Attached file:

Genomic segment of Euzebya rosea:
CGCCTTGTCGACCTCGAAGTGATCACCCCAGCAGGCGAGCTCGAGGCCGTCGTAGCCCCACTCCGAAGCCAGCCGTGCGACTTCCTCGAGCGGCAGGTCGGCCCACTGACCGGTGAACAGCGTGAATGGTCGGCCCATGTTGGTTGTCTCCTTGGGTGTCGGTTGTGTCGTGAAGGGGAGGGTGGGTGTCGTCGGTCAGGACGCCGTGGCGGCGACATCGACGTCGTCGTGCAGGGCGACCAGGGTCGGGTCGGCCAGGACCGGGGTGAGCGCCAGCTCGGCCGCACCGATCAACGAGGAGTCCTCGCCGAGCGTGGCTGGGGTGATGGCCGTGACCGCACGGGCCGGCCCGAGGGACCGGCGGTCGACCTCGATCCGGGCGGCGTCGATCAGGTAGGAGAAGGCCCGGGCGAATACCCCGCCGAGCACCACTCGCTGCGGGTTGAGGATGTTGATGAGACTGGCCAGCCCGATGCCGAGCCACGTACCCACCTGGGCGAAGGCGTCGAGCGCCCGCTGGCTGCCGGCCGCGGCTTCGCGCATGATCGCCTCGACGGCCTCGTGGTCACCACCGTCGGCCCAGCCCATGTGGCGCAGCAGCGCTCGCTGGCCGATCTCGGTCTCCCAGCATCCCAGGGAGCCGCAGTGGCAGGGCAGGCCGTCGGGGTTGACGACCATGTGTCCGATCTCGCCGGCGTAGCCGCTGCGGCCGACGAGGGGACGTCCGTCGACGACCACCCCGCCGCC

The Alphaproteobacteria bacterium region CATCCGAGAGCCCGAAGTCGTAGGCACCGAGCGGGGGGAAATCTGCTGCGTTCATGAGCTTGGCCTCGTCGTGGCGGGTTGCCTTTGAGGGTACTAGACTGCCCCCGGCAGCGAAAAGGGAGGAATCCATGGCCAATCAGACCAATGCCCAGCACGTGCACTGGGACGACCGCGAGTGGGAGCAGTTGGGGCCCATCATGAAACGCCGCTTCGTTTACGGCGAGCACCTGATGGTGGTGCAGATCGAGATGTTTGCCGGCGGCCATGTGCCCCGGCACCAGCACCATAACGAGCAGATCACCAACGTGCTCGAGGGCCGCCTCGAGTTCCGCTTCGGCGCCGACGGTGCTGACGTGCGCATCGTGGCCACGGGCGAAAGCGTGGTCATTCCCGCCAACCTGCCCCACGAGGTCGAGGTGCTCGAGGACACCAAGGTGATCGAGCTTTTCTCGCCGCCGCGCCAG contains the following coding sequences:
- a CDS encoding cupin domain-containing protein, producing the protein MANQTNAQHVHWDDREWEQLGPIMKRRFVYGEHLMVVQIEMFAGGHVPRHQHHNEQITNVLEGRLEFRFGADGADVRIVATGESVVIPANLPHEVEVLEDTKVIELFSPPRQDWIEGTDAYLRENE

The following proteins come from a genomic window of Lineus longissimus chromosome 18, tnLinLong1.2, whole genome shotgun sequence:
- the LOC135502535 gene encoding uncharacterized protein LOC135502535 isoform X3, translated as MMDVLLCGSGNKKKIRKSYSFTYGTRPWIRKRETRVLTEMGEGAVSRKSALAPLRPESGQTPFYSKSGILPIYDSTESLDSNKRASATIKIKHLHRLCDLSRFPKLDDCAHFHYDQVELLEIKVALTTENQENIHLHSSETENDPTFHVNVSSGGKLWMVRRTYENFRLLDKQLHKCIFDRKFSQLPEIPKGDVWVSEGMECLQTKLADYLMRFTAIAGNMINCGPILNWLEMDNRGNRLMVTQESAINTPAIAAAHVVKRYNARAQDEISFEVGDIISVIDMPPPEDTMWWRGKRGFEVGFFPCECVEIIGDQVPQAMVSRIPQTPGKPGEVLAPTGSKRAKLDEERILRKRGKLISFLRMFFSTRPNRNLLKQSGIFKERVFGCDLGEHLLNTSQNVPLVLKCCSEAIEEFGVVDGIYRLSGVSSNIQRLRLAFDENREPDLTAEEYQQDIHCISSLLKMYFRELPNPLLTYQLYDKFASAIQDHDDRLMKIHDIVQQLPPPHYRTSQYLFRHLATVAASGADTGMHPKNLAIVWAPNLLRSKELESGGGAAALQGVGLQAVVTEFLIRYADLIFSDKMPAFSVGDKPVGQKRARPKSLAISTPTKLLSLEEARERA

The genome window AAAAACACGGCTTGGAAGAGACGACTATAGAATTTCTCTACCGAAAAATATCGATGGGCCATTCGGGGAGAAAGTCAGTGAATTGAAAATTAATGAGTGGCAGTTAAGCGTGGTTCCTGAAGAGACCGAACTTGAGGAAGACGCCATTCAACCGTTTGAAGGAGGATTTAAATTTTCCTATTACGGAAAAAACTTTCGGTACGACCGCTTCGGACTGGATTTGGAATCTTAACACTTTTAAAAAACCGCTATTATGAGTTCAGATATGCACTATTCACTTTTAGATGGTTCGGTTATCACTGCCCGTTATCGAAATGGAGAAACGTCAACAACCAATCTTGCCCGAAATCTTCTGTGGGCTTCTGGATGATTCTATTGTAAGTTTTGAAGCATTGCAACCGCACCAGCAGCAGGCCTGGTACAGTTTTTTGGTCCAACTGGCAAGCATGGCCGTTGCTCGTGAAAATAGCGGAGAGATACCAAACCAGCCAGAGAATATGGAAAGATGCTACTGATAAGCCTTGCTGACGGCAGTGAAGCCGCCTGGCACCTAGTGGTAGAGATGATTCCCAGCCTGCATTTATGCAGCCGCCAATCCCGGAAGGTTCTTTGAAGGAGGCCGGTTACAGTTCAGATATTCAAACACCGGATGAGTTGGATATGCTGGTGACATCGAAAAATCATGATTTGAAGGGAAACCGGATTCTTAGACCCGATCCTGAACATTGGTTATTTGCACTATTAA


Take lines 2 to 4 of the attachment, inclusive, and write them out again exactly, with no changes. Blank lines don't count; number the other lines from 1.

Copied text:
CGCCTTGTCGACCTCGAAGTGATCACCCCAGCAGGCGAGCTCGAGGCCGTCGTAGCCCCACTCCGAAGCCAGCCGTGCGACTTCCTCGAGCGGCAGGTCGGCCCACTGACCGGTGAACAGCGTGAATGGTCGGCCCATGTTGGTTGTCTCCTTGGGTGTCGGTTGTGTCGTGAAGGGGAGGGTGGGTGTCGTCGGTCAGGACGCCGTGGCGGCGACATCGACGTCGTCGTGCAGGGCGACCAGGGTCGGGTCGGCCAGGACCGGGGTGAGCGCCAGCTCGGCCGCACCGATCAACGAGGAGTCCTCGCCGAGCGTGGCTGGGGTGATGGCCGTGACCGCACGGGCCGGCCCGAGGGACCGGCGGTCGACCTCGATCCGGGCGGCGTCGATCAGGTAGGAGAAGGCCCGGGCGAATACCCCGCCGAGCACCACTCGCTGCGGGTTGAGGATGTTGATGAGACTGGCCAGCCCGATGCCGAGCCACGTACCCACCTGGGCGAAGGCGTCGAGCGCCCGCTGGCTGCCGGCCGCGGCTTCGCGCATGATCGCCTCGACGGCCTCGTGGTCACCACCGTCGGCCCAGCCCATGTGGCGCAGCAGCGCTCGCTGGCCGATCTCGGTCTCCCAGCATCCCAGGGAGCCGCAGTGGCAGGGCAGGCCGTCGGGGTTGACGACCATGTGTCCGATCTCGCCGGCGTAGCCGCTGCGGCCGACGAGGGGACGTCCGTCGACGACCACCCCGCCGCC

The Alphaproteobacteria bacterium region CATCCGAGAGCCCGAAGTCGTAGGCACCGAGCGGGGGGAAATCTGCTGCGTTCATGAGCTTGGCCTCGTCGTGGCGGGTTGCCTTTGAGGGTACTAGACTGCCCCCGGCAGCGAAAAGGGAGGAATCCATGGCCAATCAGACCAATGCCCAGCACGTGCACTGGGACGACCGCGAGTGGGAGCAGTTGGGGCCCATCATGAAACGCCGCTTCGTTTACGGCGAGCACCTGATGGTGGTGCAGATCGAGATGTTTGCCGGCGGCCATGTGCCCCGGCACCAGCACCATAACGAGCAGATCACCAACGTGCTCGAGGGCCGCCTCGAGTTCCGCTTCGGCGCCGACGGTGCTGACGTGCGCATCGTGGCCACGGGCGAAAGCGTGGTCATTCCCGCCAACCTGCCCCACGAGGTCGAGGTGCTCGAGGACACCAAGGTGATCGAGCTTTTCTCGCCGCCGCGCCAG contains the following coding sequences:
- a CDS encoding cupin domain-containing protein, producing the protein MANQTNAQHVHWDDREWEQLGPIMKRRFVYGEHLMVVQIEMFAGGHVPRHQHHNEQITNVLEGRLEFRFGADGADVRIVATGESVVIPANLPHEVEVLEDTKVIELFSPPRQDWIEGTDAYLRENE